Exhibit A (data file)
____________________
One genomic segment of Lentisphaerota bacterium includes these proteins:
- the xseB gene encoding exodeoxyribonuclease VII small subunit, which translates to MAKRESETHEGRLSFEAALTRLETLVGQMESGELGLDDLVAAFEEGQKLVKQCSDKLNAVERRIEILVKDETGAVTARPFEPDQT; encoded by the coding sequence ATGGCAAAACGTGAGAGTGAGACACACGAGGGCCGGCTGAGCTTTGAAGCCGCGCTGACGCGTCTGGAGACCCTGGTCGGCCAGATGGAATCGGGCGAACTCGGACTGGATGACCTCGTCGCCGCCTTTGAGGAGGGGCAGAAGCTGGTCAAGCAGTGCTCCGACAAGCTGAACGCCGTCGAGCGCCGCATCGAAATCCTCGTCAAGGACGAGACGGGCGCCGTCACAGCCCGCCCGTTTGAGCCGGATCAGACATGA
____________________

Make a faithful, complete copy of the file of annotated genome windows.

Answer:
One genomic segment of Lentisphaerota bacterium includes these proteins:
- the xseB gene encoding exodeoxyribonuclease VII small subunit, which translates to MAKRESETHEGRLSFEAALTRLETLVGQMESGELGLDDLVAAFEEGQKLVKQCSDKLNAVERRIEILVKDETGAVTARPFEPDQT; encoded by the coding sequence ATGGCAAAACGTGAGAGTGAGACACACGAGGGCCGGCTGAGCTTTGAAGCCGCGCTGACGCGTCTGGAGACCCTGGTCGGCCAGATGGAATCGGGCGAACTCGGACTGGATGACCTCGTCGCCGCCTTTGAGGAGGGGCAGAAGCTGGTCAAGCAGTGCTCCGACAAGCTGAACGCCGTCGAGCGCCGCATCGAAATCCTCGTCAAGGACGAGACGGGCGCCGTCACAGCCCGCCCGTTTGAGCCGGATCAGACATGA